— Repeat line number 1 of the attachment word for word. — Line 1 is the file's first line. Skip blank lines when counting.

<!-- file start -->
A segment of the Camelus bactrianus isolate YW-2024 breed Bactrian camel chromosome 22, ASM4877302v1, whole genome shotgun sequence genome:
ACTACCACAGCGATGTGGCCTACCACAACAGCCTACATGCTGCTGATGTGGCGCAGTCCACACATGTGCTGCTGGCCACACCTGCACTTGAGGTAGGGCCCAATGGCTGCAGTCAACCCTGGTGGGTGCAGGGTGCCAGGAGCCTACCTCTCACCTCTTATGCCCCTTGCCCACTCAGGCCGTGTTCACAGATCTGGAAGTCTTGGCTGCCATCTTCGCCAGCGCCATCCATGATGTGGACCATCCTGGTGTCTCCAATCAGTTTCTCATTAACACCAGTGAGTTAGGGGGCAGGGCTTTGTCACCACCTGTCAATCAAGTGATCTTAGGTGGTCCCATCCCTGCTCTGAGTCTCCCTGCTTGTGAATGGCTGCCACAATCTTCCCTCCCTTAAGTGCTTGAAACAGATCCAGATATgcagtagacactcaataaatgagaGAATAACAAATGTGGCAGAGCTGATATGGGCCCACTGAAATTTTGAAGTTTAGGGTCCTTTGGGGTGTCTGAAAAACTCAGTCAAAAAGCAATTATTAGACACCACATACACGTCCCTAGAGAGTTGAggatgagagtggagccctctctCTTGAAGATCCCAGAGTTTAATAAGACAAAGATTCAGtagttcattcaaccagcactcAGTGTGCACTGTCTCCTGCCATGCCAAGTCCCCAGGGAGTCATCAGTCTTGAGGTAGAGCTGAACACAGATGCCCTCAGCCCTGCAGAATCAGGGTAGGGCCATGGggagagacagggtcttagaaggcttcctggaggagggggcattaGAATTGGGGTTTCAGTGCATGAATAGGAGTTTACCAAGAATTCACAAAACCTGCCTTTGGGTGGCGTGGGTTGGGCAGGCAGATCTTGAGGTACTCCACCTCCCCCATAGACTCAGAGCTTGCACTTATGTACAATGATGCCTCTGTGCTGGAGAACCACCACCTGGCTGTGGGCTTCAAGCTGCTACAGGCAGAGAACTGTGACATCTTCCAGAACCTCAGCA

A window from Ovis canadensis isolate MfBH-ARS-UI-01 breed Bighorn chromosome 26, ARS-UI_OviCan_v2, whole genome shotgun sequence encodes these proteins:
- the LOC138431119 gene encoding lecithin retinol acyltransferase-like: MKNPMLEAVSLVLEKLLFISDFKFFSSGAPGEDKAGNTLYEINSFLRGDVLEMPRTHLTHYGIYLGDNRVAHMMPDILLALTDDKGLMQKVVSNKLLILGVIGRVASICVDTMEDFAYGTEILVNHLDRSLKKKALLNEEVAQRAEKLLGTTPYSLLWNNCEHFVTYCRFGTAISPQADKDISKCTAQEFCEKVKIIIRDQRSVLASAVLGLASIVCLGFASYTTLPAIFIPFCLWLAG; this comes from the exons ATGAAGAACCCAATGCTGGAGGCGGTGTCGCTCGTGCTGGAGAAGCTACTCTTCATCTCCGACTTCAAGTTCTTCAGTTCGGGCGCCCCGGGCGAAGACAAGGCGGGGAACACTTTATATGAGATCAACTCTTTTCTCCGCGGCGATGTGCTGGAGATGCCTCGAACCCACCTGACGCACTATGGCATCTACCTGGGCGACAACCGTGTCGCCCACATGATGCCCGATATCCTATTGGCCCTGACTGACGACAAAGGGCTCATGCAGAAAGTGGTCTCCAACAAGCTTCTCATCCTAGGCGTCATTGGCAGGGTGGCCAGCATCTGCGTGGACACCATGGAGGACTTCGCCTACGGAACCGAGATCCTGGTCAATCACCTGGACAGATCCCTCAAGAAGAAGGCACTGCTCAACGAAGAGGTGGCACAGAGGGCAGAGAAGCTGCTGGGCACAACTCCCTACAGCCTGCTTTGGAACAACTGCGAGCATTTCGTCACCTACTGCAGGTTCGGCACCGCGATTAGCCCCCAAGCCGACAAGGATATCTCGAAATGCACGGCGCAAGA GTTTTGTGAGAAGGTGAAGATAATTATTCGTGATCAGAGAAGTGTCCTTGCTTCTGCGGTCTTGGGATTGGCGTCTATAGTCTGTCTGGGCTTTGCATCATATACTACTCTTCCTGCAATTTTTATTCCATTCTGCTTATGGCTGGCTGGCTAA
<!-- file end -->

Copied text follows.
A segment of the Camelus bactrianus isolate YW-2024 breed Bactrian camel chromosome 22, ASM4877302v1, whole genome shotgun sequence genome: